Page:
A particularly fussy chap named Fannius got a law passed (known as the Fannian law) that outlawed the eating of roosters while at the same time forbidding the fattening of hens (that made them too luxurious). To get around the law, Romans began castrating young male chicks, creating the capon (from Latin caponem, “castrated cock”). It was no longer technically a rooster, so could be eaten, and it was not a hen, so it could be fattened. It turned out to be such a nice, large, juicy bird that people continued to create capons even after the law (and the Roman Empire) vanished.

So people have always been looking for a way to get around the rules–and eat better!!

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Inmate Christmas in South Dakota

I attended a meeting of the Culinary Historians of Chicago this morning. The speaker was Clara Orban, author of a book on the wines of Illinois. Good program, as usual. Then after the program, the redoubtable Catherine Lambrecht, founder of the Greater Midwest Foodways Alliance and co-founder of Chicago’s iconic LTHForum.com, but also guiding light of Culinary Historians, brought out a collection of brown paper lunch bags. She explained that driving around the Midwest as part of the Greater Midwest Foodways Alliance brings her into contact with a lot of local traditions. This one was from South Dakota.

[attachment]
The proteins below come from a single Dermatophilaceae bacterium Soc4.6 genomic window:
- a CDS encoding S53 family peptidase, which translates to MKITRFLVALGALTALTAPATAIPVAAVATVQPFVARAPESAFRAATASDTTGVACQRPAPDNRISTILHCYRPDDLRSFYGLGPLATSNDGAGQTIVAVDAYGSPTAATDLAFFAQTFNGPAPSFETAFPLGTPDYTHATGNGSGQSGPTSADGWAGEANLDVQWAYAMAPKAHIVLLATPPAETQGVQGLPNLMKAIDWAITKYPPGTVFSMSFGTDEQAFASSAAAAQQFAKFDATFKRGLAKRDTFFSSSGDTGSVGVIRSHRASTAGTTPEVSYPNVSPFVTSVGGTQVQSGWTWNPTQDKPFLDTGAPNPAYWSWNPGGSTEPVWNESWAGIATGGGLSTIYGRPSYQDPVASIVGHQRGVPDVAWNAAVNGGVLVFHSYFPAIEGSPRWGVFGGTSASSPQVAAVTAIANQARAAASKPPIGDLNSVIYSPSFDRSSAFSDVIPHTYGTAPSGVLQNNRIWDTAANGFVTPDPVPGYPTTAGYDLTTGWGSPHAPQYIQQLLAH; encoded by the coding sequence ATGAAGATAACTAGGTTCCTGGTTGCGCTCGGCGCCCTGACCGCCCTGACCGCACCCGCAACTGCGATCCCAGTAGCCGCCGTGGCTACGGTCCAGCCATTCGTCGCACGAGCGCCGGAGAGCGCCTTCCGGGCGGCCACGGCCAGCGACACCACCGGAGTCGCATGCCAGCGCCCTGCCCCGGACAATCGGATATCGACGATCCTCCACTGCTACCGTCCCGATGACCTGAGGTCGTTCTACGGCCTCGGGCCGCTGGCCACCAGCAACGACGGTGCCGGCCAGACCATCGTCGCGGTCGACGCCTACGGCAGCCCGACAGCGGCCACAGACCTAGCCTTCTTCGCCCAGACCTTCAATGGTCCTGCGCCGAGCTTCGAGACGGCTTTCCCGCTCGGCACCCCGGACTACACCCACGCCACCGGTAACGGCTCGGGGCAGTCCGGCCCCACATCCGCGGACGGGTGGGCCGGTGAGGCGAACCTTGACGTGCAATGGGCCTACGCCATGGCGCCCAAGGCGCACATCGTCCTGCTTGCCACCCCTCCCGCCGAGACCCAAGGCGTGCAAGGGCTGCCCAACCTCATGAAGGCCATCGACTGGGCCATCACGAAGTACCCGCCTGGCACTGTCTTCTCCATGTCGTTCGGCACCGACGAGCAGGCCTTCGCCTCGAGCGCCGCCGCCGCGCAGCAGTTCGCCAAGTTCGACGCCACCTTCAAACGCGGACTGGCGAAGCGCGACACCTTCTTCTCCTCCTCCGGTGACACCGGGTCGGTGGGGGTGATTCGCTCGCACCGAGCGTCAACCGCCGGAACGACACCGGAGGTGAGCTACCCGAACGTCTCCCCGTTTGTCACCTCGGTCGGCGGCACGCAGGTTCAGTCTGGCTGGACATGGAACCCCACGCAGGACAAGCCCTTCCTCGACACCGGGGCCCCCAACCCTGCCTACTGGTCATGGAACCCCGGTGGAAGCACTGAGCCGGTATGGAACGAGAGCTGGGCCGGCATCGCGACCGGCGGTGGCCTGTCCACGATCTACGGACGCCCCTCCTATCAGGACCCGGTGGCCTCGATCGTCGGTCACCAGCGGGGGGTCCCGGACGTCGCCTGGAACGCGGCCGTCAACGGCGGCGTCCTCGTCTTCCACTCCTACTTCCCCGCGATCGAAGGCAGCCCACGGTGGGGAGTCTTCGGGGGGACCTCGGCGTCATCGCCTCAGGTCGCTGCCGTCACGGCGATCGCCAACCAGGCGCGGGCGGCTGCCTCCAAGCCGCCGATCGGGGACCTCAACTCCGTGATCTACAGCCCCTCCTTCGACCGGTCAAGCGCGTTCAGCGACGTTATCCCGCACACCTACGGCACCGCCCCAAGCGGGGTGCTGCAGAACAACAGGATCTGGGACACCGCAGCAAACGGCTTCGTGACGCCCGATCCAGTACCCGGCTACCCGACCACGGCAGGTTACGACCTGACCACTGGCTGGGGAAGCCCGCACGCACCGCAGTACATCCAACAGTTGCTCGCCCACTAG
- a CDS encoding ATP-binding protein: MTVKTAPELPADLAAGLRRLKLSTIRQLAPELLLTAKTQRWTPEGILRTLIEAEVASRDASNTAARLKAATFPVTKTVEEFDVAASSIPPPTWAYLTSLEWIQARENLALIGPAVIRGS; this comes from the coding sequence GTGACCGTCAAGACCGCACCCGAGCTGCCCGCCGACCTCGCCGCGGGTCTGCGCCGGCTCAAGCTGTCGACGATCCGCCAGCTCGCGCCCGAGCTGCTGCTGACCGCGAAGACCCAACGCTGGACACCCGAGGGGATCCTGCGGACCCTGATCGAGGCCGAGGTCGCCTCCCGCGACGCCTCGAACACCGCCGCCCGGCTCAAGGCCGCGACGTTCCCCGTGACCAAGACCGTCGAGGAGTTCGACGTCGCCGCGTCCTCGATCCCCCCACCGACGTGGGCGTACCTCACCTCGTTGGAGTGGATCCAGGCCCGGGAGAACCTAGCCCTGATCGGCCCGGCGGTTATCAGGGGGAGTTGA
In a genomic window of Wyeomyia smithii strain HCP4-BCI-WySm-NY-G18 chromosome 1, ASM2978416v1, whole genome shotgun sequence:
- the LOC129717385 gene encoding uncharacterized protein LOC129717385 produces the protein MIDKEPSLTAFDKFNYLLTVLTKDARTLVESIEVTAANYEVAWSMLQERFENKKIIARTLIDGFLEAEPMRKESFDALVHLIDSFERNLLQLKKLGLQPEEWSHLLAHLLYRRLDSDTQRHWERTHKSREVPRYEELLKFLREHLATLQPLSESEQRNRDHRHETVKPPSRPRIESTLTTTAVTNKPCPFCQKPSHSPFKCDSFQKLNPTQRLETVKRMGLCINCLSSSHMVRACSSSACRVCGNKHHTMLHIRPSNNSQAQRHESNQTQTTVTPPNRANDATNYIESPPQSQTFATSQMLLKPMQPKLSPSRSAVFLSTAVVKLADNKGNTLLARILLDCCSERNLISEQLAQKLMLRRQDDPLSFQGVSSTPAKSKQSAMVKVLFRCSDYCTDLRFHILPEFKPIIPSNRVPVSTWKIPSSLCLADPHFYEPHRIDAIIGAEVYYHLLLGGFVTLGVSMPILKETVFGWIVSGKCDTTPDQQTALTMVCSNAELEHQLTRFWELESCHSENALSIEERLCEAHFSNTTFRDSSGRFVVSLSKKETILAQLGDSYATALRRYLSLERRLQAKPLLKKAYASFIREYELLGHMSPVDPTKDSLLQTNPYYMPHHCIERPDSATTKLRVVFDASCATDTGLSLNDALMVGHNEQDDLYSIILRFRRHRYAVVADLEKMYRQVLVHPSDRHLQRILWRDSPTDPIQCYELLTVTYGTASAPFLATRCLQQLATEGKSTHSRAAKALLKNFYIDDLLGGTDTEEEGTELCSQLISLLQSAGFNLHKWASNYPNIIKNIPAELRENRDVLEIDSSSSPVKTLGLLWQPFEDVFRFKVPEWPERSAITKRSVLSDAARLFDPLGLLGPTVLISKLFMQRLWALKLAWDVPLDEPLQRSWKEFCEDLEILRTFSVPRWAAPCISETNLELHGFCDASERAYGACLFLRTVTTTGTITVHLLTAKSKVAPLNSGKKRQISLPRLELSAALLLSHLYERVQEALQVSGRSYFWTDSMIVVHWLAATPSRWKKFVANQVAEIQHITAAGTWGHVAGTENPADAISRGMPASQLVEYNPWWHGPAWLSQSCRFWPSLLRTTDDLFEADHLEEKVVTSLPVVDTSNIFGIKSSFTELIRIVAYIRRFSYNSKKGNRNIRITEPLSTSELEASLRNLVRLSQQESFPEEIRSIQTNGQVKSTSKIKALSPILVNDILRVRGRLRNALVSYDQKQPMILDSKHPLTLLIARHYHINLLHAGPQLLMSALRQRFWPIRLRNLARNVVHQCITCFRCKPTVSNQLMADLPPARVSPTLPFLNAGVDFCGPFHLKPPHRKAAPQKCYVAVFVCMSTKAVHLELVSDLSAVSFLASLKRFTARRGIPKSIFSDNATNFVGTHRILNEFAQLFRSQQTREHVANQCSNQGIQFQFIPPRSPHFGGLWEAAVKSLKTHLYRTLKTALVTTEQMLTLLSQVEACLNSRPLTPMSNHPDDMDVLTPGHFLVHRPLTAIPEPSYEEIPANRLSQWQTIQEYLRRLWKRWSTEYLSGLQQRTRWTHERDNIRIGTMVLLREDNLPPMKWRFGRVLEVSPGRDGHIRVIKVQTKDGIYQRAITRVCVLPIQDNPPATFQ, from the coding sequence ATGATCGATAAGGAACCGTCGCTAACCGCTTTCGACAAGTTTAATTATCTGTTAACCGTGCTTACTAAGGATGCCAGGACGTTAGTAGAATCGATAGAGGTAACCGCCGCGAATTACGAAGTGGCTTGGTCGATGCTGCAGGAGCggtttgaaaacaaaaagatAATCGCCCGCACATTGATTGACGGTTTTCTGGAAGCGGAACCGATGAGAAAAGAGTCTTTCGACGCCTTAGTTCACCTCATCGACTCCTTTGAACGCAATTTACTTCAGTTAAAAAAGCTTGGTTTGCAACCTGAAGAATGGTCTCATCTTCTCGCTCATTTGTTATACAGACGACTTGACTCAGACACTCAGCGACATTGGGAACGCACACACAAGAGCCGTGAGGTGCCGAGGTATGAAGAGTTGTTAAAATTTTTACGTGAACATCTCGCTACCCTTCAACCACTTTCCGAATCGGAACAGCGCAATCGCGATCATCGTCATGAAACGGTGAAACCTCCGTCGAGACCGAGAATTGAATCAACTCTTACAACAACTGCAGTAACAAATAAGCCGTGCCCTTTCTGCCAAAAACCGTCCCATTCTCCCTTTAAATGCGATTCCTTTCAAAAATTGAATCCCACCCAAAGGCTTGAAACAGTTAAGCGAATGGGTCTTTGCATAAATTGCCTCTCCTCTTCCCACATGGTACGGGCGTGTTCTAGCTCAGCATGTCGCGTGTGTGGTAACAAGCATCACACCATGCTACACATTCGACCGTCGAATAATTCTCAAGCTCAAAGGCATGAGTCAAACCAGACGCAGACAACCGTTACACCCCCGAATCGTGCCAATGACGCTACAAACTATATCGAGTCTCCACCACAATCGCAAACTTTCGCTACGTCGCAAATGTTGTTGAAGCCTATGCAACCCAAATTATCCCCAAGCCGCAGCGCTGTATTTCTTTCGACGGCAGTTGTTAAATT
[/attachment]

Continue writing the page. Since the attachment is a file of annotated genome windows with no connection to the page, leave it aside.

Inmates are not allowed to get packages from their families, because it’s so hard to control what might be in those packages. Families can send money, but most don’t. So a wide range of churches, Catholic and Protestant, come together each year to put together these lunch bags. Each bag contains peanuts in the shell, hard candies, a candy cane, two handmade Christmas cards, and the official “Christmas Sack Fudge,” a recipe that has Velveeta as its base. There are 3,000 inmates in South Dakota, so 3,000 of these sacks are made each year.